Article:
Money can only start flowing once the European Commission certifies a partner country is ready, and accreditation may be revoked if the commission feels that funds are not managed well. Something similar happened to Bulgaria, already a E.U. member, in the second half of 2008, when the E.U. suspended huge amounts of so-called structural funds due to the suspicion of mismanagement and corruption. IPA participation may be seen as a litmus test for a country’s readiness to receive structural funds, which are given to E.U. member states.
One central issue for IPA recipient countries is what is called absorption capacity: Although the European Commission commits certain amounts annually for each partner country, the money can only be claimed for projects that are found to be high-quality. But recipients often lack the capacity to produce good projects, and this lack of capacity only increases on the regional and local levels, where a substantial share of IPA funding should be spent. Preparing a good project application for E.U. funding, for one thing, requires advanced administrative capacity and considerable experience.
A lot of the IPA money is aimed at supporting local and regional levels of government. But most local government officials are intimidated at the very sight of an E.U. project application: Proposal templates are often 20-50 pages long and come with a manual of up to 80 pages or more. This opens a huge market for consulting services.
“Consultancies with better reputation are the well-established ones abroad and national authorities prefer to work with them because this is an insurance that the project is good and the money will be well-spent,” Nikolova said. “In a final run, each government will prefer better absorption rates, even if some of the money is eventually lost to foreign consultancies, than having poor rates and seeing unused IPA funding transferred to other candidate countries.”
Key should be to equip public officials with the skills and competencies for effective management of the pre-accession aid. This will take time and a lot of well-targeted effort. There has already been training, but experts say a lot of it was generic and not sufficiently tailor-made.
IPA money comes with huge bureaucratic strings attached. Even simple projects can sometimes require a lot of complicated paperwork, usually in English. This is often too much of a burden for small actors, such as NGOs, farmers associations and small municipalities, many of which may decide not to apply for the funding.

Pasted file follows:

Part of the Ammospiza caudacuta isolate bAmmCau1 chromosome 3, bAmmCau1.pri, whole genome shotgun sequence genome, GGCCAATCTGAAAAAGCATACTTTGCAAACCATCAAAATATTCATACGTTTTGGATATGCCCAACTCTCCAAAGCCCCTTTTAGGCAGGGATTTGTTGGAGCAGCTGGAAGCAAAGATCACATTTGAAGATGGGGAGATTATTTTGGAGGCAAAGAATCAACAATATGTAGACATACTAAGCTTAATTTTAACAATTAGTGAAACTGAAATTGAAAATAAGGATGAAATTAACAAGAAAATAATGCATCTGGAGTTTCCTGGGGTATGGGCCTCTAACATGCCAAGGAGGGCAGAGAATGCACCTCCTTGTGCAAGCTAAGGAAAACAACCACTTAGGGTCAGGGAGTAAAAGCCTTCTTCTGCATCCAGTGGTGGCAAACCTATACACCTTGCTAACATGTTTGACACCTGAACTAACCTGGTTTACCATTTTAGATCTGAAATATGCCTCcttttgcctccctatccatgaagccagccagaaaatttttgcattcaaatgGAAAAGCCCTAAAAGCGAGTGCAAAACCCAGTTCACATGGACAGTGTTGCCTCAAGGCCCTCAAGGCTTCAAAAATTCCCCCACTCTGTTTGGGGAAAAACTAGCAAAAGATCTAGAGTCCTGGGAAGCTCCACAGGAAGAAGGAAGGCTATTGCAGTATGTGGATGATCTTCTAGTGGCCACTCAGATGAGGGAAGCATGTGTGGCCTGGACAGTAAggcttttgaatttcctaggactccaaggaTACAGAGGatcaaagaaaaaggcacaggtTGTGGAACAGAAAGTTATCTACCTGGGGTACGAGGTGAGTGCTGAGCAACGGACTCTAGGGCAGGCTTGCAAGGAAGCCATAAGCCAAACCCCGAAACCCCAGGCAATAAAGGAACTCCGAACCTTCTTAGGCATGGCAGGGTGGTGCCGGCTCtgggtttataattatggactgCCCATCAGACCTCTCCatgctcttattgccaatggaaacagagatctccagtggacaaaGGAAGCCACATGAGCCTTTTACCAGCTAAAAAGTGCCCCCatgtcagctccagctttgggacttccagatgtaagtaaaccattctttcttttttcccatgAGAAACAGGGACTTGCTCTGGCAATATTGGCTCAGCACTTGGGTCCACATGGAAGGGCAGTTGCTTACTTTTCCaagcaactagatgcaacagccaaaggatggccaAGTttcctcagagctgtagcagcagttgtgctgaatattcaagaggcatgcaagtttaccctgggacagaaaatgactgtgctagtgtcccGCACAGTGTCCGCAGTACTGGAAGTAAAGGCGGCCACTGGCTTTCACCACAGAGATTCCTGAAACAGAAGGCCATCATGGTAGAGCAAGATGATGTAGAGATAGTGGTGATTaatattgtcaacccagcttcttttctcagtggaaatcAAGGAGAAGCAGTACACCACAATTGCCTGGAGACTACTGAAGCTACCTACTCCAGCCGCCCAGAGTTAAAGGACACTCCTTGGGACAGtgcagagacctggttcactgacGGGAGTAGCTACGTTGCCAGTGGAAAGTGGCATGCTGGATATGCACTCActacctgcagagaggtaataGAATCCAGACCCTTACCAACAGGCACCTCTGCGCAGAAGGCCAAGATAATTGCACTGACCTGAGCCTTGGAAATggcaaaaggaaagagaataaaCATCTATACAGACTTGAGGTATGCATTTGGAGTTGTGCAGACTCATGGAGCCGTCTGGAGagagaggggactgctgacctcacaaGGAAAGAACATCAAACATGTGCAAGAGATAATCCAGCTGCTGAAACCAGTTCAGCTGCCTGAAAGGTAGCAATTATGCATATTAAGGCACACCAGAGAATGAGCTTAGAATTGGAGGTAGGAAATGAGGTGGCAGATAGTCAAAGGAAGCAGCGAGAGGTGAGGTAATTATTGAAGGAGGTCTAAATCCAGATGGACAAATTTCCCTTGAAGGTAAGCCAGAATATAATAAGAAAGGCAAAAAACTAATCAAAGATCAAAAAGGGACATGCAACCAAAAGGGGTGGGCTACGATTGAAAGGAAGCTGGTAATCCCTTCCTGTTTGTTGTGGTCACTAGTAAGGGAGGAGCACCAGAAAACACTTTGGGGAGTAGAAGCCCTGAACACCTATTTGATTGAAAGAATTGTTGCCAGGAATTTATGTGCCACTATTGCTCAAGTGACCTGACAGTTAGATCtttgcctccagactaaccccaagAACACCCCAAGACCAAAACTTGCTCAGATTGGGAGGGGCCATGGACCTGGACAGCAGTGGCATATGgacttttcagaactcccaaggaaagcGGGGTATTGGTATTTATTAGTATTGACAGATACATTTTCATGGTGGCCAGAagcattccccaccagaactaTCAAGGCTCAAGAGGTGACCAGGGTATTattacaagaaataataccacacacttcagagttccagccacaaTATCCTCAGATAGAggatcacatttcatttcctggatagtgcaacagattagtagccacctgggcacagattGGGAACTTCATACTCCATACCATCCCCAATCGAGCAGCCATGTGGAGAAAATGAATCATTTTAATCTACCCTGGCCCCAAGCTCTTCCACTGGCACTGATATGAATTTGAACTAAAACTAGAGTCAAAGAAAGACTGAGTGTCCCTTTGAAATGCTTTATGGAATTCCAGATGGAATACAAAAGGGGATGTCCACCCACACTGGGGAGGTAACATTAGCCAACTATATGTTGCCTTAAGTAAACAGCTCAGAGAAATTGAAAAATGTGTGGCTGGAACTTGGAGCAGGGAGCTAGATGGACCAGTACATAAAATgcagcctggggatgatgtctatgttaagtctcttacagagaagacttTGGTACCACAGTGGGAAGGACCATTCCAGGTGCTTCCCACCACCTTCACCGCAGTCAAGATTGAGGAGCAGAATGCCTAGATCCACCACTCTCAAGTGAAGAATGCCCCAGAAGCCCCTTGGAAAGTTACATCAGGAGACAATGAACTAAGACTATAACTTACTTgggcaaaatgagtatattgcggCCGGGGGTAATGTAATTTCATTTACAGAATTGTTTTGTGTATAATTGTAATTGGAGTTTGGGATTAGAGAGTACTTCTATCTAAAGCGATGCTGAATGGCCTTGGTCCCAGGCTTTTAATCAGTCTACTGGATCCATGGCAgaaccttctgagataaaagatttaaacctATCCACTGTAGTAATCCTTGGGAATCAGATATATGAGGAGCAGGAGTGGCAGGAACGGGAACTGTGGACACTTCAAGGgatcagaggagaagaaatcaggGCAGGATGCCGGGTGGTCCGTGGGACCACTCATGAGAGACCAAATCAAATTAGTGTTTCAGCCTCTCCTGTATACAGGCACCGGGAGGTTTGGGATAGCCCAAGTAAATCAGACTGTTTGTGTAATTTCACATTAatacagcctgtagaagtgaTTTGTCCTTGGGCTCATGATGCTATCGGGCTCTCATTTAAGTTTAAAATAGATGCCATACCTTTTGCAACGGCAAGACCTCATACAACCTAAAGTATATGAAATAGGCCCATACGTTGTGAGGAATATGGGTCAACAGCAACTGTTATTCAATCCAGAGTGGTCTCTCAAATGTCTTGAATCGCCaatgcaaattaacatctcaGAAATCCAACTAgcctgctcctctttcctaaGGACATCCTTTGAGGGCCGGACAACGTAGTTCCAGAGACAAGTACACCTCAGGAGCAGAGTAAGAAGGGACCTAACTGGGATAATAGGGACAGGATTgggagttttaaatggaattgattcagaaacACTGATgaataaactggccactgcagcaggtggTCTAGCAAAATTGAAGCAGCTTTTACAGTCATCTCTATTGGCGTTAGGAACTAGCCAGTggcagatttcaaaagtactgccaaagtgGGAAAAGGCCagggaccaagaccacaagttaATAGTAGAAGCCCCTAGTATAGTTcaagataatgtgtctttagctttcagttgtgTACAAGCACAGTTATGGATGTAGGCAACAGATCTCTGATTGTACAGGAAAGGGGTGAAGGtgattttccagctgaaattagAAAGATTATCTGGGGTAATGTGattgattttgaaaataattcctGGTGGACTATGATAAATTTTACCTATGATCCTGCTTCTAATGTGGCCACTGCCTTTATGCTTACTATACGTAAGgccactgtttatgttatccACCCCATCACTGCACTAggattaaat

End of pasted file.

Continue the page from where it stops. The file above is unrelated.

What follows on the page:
The burden of red tape especially on small organizations has long been cited as a shortcoming of Europe’s funding process. Many IPA projects are simply inaccessible to local and regional actors, the criticism now goes. In tenders, IPA terms of reference would require annual turnover that no consultancy in the Balkans can possibly have. Only the biggest E.U. consultancies would likely apply. Even when it comes to grants, the red tape is too much for small Balkan organizations, be they private or public, according to nonprofit sources.
“Even if projects are directed at strengthening civil society, only a handfull of CSOs [civil society organizations] are able to meet the high technical and financial criteria to compete as partner in consortiums for technical assistance, and if, as local partners, not leaders,” said the Balkan Civil Society Development Network in recent comments on the European Commission’s 3-year plan for IPA implementation.
Such issues cannot be overcome through training or capacity building - they will require advocacy by organizations in the Balkans. But they need to act fast. In the past, Eastern European countries that are now E.U. members irretrievably lost out on funding opportunities because they were not prepared to claim it. The design of IPA remedies for some of that rigidity from the past. Still, a lot is up to the potential beneficiaries.